UK: ICC Produces New Arbitration Rules

Last Updated: 3 October 2011
Article by Nigel Brook

On 12 September, the International Chamber of Commerce published its revised Rules ofArbitration. These will come into force on 1 January 2012. The aim has been to make theICC a more attractive dispute resolution forum for international businesses andgovernments.

Which Arbitrations Will the new Rules Apply to?

It appears to be the case that they will apply to ICC arbitrations commenced on or after 1January 2012 (although there is a carve-out for the emergency arbitrator provision – seefurther below). There is no express provision to that effect in the Rules (the same was thecase under the current rules), but in relation to the Scales of Administrative Expenses andArbitrator's Fees, it is stated that the Scales in the revised version apply to all arbitrationscommenced on or after that date. Article 4 of the Rules provides that arbitration commenceson the date on which a Request for Arbitration is received by the Secretariat of the ICC.

Moves to make ICC arbitrations more cost-effective

A common complaint about arbitrations in general (and the ICC in particular) is that it is tooexpensive. The ICC (unlike, for example the LCIA) fixes its costs as a percentage of theamount claimed, so in large-scale, complex arbitrations, the costs to the parties are high. Inreturn, the ICC Secretariat keeps the arbitration moving along and the ICC Court scrutinisesall awards before they are handed down by the arbitral tribunals. However, critics complainthat this simply adds a layer of bureaucracy and that the Court does little more than checkfor grammatical and typographical errors, since it does not review evidence or heararguments first-hand.

It is worth noting that the Administrative Expenses under the new Rules have beenincreased. For example, the expenses for a dispute worth between USD 1 million and USD2 million have been increased from 0.70% to 0.95% of the sum in dispute. Arbitrators' fees,too, have generally increased. Under the old rules, for a dispute worth between USD 1million and USD 2 million, arbitrators could charge between a minimum of 0.50% and amaximum of 2.75% of the disputed sum. Under the new Rules, the minimum for the samedisputed sum is now 0.689% and the maximum is 3.604%.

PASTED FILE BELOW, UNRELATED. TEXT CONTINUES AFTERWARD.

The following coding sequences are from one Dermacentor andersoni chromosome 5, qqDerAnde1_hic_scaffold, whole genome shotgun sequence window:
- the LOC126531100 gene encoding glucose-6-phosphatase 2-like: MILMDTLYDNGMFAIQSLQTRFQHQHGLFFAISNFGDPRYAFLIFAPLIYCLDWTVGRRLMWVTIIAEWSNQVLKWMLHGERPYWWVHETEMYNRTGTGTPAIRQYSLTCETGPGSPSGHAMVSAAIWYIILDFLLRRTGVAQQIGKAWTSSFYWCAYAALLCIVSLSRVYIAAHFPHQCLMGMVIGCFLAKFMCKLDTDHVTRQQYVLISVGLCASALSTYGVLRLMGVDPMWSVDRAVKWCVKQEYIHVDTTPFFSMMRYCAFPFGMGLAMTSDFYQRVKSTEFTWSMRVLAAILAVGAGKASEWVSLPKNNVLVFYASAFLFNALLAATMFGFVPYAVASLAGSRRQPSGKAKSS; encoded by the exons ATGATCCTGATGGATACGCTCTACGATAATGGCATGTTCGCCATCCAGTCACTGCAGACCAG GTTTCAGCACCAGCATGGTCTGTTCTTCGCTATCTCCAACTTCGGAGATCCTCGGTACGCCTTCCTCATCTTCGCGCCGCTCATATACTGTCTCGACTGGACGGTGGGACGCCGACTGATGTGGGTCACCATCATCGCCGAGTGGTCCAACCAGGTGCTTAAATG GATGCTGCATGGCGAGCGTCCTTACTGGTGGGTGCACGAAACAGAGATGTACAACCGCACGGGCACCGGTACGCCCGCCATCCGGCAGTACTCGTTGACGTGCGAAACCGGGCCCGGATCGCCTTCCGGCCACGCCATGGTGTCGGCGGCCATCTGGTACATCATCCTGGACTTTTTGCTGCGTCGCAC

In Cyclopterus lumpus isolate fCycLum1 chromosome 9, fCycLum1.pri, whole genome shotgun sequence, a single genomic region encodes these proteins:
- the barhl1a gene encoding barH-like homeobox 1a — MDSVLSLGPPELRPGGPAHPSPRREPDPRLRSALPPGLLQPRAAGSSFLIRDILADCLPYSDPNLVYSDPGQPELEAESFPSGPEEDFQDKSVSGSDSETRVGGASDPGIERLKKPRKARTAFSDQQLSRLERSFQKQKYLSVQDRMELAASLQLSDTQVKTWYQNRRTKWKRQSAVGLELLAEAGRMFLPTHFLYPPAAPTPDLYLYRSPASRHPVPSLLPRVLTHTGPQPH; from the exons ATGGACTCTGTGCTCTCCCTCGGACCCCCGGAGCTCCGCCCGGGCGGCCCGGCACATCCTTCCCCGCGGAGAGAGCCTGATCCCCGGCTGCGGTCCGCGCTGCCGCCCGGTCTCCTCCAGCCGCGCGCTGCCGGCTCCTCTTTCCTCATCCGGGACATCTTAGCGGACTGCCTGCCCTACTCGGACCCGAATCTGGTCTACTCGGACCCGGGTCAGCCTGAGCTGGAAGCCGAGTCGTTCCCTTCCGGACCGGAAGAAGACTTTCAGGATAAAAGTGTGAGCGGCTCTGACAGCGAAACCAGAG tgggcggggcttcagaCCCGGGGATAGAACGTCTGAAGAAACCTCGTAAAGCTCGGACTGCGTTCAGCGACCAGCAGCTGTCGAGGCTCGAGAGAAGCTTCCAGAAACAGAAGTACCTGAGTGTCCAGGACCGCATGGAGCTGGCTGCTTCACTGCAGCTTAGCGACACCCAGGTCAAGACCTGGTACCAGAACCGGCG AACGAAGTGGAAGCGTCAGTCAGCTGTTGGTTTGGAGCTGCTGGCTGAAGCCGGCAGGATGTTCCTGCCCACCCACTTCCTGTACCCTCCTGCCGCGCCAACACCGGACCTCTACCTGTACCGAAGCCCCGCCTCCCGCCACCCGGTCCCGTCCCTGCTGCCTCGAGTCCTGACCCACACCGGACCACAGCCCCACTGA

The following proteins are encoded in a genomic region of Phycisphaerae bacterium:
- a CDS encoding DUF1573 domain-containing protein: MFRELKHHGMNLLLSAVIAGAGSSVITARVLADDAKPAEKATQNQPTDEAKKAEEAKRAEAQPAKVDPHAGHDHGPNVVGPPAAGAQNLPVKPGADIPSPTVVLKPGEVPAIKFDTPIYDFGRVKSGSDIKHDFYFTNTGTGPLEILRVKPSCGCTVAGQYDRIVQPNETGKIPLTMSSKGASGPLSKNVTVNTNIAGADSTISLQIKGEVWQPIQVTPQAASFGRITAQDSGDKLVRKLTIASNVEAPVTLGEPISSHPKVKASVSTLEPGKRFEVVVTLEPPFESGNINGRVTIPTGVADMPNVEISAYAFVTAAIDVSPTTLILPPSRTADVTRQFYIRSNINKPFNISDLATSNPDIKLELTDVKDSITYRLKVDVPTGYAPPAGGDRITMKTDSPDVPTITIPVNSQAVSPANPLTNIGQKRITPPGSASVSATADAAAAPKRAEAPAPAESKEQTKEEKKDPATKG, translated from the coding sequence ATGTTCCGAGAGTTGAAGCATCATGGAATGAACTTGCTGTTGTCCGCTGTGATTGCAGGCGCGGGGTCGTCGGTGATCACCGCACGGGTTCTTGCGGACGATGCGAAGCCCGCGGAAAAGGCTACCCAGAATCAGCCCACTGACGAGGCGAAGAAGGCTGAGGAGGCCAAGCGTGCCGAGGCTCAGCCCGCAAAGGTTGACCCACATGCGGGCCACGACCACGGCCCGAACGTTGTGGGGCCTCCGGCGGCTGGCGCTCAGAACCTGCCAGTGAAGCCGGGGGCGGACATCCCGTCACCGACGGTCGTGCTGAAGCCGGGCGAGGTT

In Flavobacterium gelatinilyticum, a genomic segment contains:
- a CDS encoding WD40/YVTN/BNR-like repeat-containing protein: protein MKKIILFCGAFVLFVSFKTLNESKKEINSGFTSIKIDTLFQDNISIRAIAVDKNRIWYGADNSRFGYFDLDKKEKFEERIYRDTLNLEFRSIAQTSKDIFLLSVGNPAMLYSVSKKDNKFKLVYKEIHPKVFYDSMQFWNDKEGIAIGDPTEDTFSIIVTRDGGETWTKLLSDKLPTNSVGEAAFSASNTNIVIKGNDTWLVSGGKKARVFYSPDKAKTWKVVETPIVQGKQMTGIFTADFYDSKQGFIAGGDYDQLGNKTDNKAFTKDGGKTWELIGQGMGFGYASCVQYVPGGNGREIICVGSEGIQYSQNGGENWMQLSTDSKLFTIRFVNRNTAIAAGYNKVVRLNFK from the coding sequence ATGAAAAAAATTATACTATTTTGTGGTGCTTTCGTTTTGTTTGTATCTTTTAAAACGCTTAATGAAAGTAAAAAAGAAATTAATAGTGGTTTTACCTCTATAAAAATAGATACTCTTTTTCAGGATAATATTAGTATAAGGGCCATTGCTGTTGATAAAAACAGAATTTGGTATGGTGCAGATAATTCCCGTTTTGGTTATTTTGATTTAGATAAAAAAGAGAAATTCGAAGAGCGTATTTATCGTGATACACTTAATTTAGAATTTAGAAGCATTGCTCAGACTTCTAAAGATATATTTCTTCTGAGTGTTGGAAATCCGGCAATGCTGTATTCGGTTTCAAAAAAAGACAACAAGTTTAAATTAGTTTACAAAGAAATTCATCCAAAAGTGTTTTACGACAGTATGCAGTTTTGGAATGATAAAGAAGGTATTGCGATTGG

More generally, a new provision has been introduced, specifying that both the tribunal andthe parties "shall make every effort to conduct the arbitration in an expeditious and costeffectivemanner, having regard to the complexity and value of the dispute". The tribunal isalso given power to adopt appropriate procedural measures to meet this objective (providedthe parties have not agreed otherwise).

Procedural Changes

The new Rules introduce some significant procedural changes. The main ones are listedbelow:

  1. Whereas under the old rules and arbitrator need only provide a statement ofindependence, under the new Rules, a statement of acceptance and availability isrequired. This will be of particular importance where a popular arbitrator is likely toreceive a request to act in another arbitration after agreeing to act during a particulartimeframe.Arbitrators must now also confirm their impartiality as well as their independence. Thisbrings the ICC rules into line with other major arbitral institutions, such as the LCIA(and, the English Arbitration Act 1996 also requires arbitrators to be impartial).